The Ring must fit the Finger

The Pandavas and Kauravas showed off their skill in arms.

Before their teachers, families and an enthusiastic crowd.

The greatest admiration went to the foremost Arjuna.

Sink in envy and hate, did the Kaurava Duryodhana.

Suddenly, a god-like youth entered the arena.

He offered salute to the gurus, Kripa and Drona.

He showed off his skills in arms with careless ease.

To Arjuna he said, “Claim you the best, what a tease.”

Around the challenger, threw his arms, Duryodhana.

Your name, name your wish, to oblige stands Hastinapura.

I’m Karna, here to win your love and best Arjuna.

The Pandava hero laughed and spewed scorn at Karna.

“O Partha, desist with talk, let your weapons dance,” said Karna.

“With one throw, my lance shall reduce you,” replied Arjuna.

Bhaskara, the Sun and Indra of the Thunderclouds appeared in the heavens.

The divine fathers came to encourage their sons and watch the play of weapons

Guru Kripa said, “The Pandu is a prince of the Kuru race.

Before joining combat, Karna, reveal your parentage.”

Karna stopped and paid with lowered head, for his mother’s mistake.

Duryodhana crowned him a king. “He’s now a prince, if that’s what it takes.”

Karna the new king of Anga, made ready to fight Arjuna.

Then he saw his father, the charioteer Adhiratha.

The first-born of Kunti rushed to his father and fell at his feet.

Bhima the third-born laughed. “A charioteer’s son, see how he weeps.”

Karna was reduced not by weapons but by careless words.

Duryodhana embraced him with words of comfort.

The two friends rode away to the Kingdom of Anga.

Watch them go did the Bhagavan Bhaskara and Lord Indra.

Indra knew that he had to deny Karna his special armour.

In a dream the Sun God warned Karna of the impending danger.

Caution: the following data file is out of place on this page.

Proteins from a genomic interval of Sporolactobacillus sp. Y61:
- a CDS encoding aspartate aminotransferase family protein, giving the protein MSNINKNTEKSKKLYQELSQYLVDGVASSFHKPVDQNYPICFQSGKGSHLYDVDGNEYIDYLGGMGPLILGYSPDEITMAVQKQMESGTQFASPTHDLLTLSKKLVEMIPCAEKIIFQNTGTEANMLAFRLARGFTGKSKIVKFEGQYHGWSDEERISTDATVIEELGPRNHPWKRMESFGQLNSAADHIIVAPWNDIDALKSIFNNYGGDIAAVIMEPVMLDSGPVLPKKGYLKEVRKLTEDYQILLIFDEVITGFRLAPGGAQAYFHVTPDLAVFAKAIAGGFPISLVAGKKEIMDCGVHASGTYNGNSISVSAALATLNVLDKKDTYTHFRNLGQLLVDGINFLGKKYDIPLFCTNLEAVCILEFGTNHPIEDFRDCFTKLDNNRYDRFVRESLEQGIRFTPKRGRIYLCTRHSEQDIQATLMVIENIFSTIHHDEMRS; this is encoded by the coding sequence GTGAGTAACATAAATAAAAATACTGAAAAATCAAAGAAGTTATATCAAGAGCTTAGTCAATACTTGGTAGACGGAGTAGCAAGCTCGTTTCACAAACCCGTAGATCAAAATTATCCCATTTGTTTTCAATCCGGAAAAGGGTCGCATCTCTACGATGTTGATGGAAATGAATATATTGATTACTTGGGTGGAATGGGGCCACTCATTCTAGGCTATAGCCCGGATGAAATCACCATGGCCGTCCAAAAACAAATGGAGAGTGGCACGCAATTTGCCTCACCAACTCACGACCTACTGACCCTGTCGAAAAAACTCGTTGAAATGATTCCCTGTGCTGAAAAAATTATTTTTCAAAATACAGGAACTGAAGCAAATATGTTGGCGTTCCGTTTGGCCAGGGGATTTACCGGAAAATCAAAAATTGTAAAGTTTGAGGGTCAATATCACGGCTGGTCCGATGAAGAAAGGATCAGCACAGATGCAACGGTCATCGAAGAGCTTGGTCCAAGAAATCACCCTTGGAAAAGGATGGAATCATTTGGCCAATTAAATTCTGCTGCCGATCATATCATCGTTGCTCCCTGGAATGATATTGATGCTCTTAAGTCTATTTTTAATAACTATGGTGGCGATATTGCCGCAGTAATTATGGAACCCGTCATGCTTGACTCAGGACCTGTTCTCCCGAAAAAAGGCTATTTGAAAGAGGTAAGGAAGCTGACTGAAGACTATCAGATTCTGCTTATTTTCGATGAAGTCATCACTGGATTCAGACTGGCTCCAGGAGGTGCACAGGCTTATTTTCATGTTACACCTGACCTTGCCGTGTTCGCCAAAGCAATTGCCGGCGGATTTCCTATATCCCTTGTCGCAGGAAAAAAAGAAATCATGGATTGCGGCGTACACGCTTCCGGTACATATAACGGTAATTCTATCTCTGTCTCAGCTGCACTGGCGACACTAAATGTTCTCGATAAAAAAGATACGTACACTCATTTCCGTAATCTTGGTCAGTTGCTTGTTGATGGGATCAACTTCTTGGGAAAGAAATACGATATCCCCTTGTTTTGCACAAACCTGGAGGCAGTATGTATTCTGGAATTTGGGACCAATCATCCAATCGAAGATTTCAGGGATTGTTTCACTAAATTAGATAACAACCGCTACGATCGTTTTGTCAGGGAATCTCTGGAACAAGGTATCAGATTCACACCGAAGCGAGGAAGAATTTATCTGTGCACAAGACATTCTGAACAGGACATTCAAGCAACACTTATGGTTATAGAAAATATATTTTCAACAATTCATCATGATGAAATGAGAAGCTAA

Indra in the garb of a brahmin came to Karna, known for his charity.

He begged Karna to give him the armour and earrings attached to his body.

Karna knew the beggar was none other than Indra on an errand.

But he could not deny any man, let alone a god from heaven.

With a sharp blade, Karna cut and tore at his body and removed his father’s gifts.

Shaken and reduced by such piety, Lord Indra offered in return a boon, a gift.

Karna said, “Give me your weapon, the Sakti, so I might kill all my enemies.”

Indra gave the boon and said, “You can kill but only one, whoever it might be.”

Next, Karna pretended to be a brahmin and became a disciple to Parasurama.

From the hater of the kshatriya clans, Karna learned the secret of the divine Brahmastra.  

While sleeping on Karna’s lap, Parasurama woke with a start.

A beetle had burrowed into Karna’s thigh and out flowed his blood.

Karna apologised, he had not moved, lest it woke his teacher.

“Speak the promise, for no brahmin acolyte can withstand this torture.”

Parasurama cursed Karna his disciple for having taken him for a fool.

“When the time comes, the Brahmastra will fail and you will die in a bloody pool.”

When Arjuna faced Karna in the Kurushestra War he forgot the Brahmastra mantra.

Thus, younger brother killed the older; sowed the land for the Age of Kali Yuga.


Copyright @ Eric Alagan, 2020

You’re welcome to post comments on the Mahabharata Page. Thank you!


Next Friday: Drona’s Seedlings


If you like to read short stories based on the Mahabharata, subscribe to Eric’s Newsletter.


I like to hear your thoughts

This site uses Akismet to reduce spam. Learn how your comment data is processed.

error: Content is protected !!
%d bloggers like this: